Big box bookstores don't see a happy ending ahead for holiday sales
Barnes & Noble reported that store sales for its fiscal second quarter, which ended Oct. 31, fell 2% to $950 million, with same store sales falling 3.2%. The total net loss for the quarter was $24 million (or 43 cents a share), broken down to 30 cents of operating loss and 13 cents attributed to re-acquiring shares in its B&N College Division in late September. (The college division is credited with only $65 million in sales, but the data only includes the one-month post-acquisition period.)
Even the good news, such as rising sales through its online division and the "overwhelming customer demand" for its new e-reader, the Nook, is heavily tempered. Customers who order the Nook now won't get it in time for Christmas, and by ramping up its schedule to meet customer demand, Barnes & Noble says it is "incurring higher production costs than originally anticipated and increasing future investments related to its digital strategy, including additional people, technology and in-store marketing support."
Borders in a Bind
Barnes & Noble also cautions against high hopes for the upcoming quarter, as it expects a 1 to 3% drop in store sales and forecasts full-year earnings per share to be in the range of $0.33 to $0.63 -- way off from its previous forecast of $0.59 to $0.89, and even further removed from the over $1 a share forecast analysts were betting on. As a result, company stock -- already affected by Ron Burkle's buying spree and the poison pill the company enacted as defense -- is taking a massive hit in trading today.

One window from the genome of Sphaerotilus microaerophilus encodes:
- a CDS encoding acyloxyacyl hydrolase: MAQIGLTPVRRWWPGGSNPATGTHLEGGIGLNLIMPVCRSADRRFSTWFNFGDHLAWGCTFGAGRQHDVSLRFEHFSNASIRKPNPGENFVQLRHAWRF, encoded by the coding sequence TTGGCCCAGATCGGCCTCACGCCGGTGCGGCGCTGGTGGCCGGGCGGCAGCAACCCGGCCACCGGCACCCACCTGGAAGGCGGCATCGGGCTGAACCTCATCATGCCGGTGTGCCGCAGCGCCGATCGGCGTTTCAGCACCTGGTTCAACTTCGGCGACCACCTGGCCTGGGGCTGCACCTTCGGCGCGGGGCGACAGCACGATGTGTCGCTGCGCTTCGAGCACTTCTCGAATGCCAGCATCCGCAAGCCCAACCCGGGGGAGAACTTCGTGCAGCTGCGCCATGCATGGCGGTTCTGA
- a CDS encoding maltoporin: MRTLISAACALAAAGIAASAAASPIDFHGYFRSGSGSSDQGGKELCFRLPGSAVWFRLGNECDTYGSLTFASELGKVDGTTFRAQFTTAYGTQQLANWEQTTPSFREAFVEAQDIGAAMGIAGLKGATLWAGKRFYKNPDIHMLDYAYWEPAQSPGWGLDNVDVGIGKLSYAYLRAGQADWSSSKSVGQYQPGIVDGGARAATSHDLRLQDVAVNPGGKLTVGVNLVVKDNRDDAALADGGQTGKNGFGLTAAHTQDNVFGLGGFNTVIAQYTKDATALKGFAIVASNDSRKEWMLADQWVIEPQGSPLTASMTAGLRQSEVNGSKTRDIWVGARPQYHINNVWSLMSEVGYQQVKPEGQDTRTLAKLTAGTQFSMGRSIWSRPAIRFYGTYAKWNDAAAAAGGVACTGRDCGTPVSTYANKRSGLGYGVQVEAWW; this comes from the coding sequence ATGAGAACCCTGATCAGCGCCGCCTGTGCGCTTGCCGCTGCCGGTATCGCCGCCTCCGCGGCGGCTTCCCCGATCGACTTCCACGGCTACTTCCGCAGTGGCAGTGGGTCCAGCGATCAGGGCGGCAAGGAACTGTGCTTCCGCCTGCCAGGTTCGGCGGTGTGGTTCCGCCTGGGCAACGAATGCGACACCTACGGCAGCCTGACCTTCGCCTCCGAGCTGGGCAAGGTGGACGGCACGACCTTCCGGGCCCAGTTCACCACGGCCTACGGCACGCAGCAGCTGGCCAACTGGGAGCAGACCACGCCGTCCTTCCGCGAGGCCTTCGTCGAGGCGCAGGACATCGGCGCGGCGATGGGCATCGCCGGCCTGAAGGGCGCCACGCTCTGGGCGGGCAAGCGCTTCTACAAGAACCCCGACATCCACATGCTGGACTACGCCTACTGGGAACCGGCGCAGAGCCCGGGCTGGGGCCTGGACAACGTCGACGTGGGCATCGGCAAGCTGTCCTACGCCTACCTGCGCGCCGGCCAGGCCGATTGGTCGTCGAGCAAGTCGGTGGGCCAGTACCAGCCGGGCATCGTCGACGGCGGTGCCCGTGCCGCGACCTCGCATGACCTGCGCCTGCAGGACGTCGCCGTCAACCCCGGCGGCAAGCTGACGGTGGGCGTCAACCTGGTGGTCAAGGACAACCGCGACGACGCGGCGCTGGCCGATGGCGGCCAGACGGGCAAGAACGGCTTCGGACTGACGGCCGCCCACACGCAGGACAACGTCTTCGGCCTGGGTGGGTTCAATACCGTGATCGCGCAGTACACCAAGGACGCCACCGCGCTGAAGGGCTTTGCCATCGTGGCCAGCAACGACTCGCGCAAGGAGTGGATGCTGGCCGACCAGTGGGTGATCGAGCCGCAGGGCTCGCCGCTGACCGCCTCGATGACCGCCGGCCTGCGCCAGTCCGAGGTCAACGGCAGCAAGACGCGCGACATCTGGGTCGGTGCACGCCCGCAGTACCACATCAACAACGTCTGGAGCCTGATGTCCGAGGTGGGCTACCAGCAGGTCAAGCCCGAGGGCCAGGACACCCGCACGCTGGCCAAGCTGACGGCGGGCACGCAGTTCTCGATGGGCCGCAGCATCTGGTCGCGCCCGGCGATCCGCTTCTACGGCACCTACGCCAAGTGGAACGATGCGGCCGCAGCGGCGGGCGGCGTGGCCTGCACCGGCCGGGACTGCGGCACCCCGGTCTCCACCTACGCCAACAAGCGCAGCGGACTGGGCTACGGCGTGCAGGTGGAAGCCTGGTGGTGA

But Barnes & Noble has plenty to cheer about compared to its megabookstore rival. Borders reported a sharp drop in sales, which fell 12.7% to $595.5 million for the second quarter, and an operating loss of $39 million (or 64 cents a share.) Same-store sales fared even worse: Superstore comps were down 12.1% to $493 million and Waldenbooks comps were down 7.2% ($73 million). Most of those Waldenbooks stores are slated to close in January.
As a result, Borders finds itself in a bind with the holiday season fast approaching. It has added almost $17 million in book inventory to prepare for the holiday season, but has reduced total inventory -- mostly from its hemorrhaging DVD and multimedia sections -- by $99 million. And now both companies have significant ground to make up between Thanksgiving and Christmas -- a possibility that seems ever further out of reach, based on Barnes & Noble's expectation that "general retail traffic will remain challenged during the holiday selling season."